Wednesday, January 25, 2006

The Woman that Wants to be President. LOL

Sen. Clinton Blasts Bush on Eavesdropping
Jan 25 2:29 PM US/Eastern
By RON FOURNIERAP Political Writer

Sen. Hillary Rodham Clinton on Wednesday called President Bush's explanations for eavesdropping on domestic telephone calls "strange" and "far-fetched," launching a blistering attack on the White House ahead of the president's State of the Union address.
Whats strange and far-fetched Hillary that someone would use the powers of his office to defend the Country, Didn't your Husband do the same thing when he SEARCHED Aldrich Ames house WITHOUT A WARRENT ?
"Obviously, I support tracking down terrorists. I think that's our obligation. But I think it can be done in a lawful way," the New York Democrat said. What the president has authorized is Lawful.
Clinton, a potential 2008 presidential candidate, told reporters she did not yet know whether the administration's warrantless eavesdropping broke any laws. But the senator said she did not buy the White House's main justifications for the tactic. If you DON'T KNOW if any laws were broke than how come you just said it was NOT lawful ?
"Their argument that it's rooted in the authority to go after al-Qaida is far-fetched," she said in an apparent reference to a congressional resolution passed after the Sept. 11, 2001, terrorist attack.Why don't you even know what YOU voted for? The Bush administration has argued that resolution gave the president authority to order such electronic surveillance as part of efforts to protect the nation from terrorists.
"Their argument that it's rooted in the Constitution inherently is kind of strange because we have FISA and FISA operated very effectively and it wasn't that hard to get their permission," she said.Bullshit The super-secretive Foreign Intelligence Surveillance Court was established by Congress to approve eavesdropping warrants, even retroactively, but Bush has argued that the process often takes too long. It also doesn't apply to situations that would hinder the President in his abilities involving foriegn TERRORISTS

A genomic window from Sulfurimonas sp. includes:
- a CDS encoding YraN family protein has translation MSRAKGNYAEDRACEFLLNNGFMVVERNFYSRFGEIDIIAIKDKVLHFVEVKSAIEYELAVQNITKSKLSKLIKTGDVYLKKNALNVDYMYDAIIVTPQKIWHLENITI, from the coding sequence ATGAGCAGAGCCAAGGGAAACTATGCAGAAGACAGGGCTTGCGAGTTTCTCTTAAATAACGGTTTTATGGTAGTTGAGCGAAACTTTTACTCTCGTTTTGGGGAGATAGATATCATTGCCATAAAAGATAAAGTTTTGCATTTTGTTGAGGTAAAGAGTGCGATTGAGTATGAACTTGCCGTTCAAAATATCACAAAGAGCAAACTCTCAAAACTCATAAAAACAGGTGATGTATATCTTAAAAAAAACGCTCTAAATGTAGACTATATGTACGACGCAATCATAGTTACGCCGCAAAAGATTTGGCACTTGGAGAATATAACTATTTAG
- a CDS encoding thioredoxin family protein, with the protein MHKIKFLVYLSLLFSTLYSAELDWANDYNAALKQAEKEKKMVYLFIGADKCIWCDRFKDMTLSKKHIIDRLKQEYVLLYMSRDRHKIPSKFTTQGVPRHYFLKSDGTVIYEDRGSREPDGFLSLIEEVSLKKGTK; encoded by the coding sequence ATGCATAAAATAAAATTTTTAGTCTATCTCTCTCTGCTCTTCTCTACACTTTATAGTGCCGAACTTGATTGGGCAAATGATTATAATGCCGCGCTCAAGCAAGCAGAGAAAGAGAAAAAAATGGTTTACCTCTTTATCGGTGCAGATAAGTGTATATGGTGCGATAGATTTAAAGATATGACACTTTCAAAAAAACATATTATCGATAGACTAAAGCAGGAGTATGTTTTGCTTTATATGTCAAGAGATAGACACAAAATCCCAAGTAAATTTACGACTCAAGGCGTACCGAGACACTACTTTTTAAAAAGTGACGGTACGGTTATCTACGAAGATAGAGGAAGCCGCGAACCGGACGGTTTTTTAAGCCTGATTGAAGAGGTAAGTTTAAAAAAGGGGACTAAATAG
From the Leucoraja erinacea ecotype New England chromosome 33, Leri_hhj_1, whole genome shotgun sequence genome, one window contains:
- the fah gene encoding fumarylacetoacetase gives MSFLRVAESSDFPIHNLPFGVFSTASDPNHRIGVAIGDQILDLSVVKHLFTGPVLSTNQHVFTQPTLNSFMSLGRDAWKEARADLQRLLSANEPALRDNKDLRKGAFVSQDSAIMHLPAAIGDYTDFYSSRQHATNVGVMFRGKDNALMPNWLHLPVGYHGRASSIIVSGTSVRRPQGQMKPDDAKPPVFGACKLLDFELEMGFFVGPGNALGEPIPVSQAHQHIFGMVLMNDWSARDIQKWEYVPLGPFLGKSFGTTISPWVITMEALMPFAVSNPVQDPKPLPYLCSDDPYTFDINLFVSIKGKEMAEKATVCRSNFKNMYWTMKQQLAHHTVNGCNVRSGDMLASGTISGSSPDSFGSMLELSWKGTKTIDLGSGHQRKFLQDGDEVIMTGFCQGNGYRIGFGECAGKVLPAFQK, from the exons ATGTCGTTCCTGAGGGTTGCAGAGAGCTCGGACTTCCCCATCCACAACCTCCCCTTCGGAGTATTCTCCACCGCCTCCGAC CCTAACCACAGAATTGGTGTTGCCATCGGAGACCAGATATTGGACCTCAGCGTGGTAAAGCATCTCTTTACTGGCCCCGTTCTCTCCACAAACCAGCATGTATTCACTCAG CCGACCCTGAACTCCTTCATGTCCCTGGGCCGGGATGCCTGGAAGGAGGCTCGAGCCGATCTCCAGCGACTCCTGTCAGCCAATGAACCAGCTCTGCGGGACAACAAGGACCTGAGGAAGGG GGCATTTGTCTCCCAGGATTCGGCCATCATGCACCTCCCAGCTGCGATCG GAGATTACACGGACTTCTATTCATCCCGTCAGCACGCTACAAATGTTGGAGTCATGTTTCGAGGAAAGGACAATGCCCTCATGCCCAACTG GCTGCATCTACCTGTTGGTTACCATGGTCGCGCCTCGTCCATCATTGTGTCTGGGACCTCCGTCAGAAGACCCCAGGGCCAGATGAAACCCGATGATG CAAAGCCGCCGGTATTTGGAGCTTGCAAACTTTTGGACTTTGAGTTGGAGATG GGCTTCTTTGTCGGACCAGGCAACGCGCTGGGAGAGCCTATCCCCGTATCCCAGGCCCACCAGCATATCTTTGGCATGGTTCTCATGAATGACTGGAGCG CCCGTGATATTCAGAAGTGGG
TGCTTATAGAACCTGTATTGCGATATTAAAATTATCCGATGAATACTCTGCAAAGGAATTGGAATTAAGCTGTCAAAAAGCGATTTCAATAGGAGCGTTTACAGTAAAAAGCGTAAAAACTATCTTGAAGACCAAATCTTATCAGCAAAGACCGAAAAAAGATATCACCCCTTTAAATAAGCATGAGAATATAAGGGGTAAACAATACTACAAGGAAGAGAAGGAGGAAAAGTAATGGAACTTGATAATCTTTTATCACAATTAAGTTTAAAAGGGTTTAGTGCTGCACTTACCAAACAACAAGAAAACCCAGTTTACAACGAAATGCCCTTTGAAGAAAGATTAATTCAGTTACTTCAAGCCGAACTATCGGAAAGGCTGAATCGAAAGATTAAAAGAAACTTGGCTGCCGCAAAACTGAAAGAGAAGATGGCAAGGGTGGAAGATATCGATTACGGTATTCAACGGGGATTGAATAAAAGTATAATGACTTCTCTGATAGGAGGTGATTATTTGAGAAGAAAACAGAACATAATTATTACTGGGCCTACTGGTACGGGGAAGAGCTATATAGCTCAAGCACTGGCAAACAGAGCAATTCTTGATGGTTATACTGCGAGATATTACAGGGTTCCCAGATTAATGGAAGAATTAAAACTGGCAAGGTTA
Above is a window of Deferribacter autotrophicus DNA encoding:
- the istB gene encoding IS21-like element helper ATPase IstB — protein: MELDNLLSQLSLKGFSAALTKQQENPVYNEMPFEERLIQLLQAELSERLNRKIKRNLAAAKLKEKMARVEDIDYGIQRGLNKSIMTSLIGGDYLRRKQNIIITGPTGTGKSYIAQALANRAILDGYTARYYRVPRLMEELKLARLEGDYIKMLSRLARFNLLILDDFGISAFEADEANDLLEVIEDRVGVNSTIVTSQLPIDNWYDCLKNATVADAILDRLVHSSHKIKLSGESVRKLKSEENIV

Clinton leveled her criticism at a meeting of the nation's mayors while Bush toured the National Security Agency, which conducts the eavesdropping. The tour was part of the White House's aggressive campaign to defend the practice of eavesdropping on calls and other communications made overseas from the United States.
Polls suggest the public is divided on whether the administration should be able to eavesdrop on suspected terrorist calls, no they're not a practice that has draw criticism from many congressional Democrats, human rights and civil liberties groups. Bush and his political team have signaled that the eavesdropping program will be a campaign issue in November, part of a broader strategy to cast Democrats as weak on terrorism. Which sure as hell ain't going to be hard to do.
A majority of people _ 56 percent _ said the Bush administration should be required to get a warrant before monitoring phone conversations and Internet communications between American citizens and suspected terrorists, according to an AP-Ipsos poll earlier this month. Who did they poll the names on the Hilliry in 08 mailing list?
But when people have been asked in other polls to balance their worries about terrorist threats against their worries about intrusions on privacy, fighting terror is the higher priority. No Shit Sherlock

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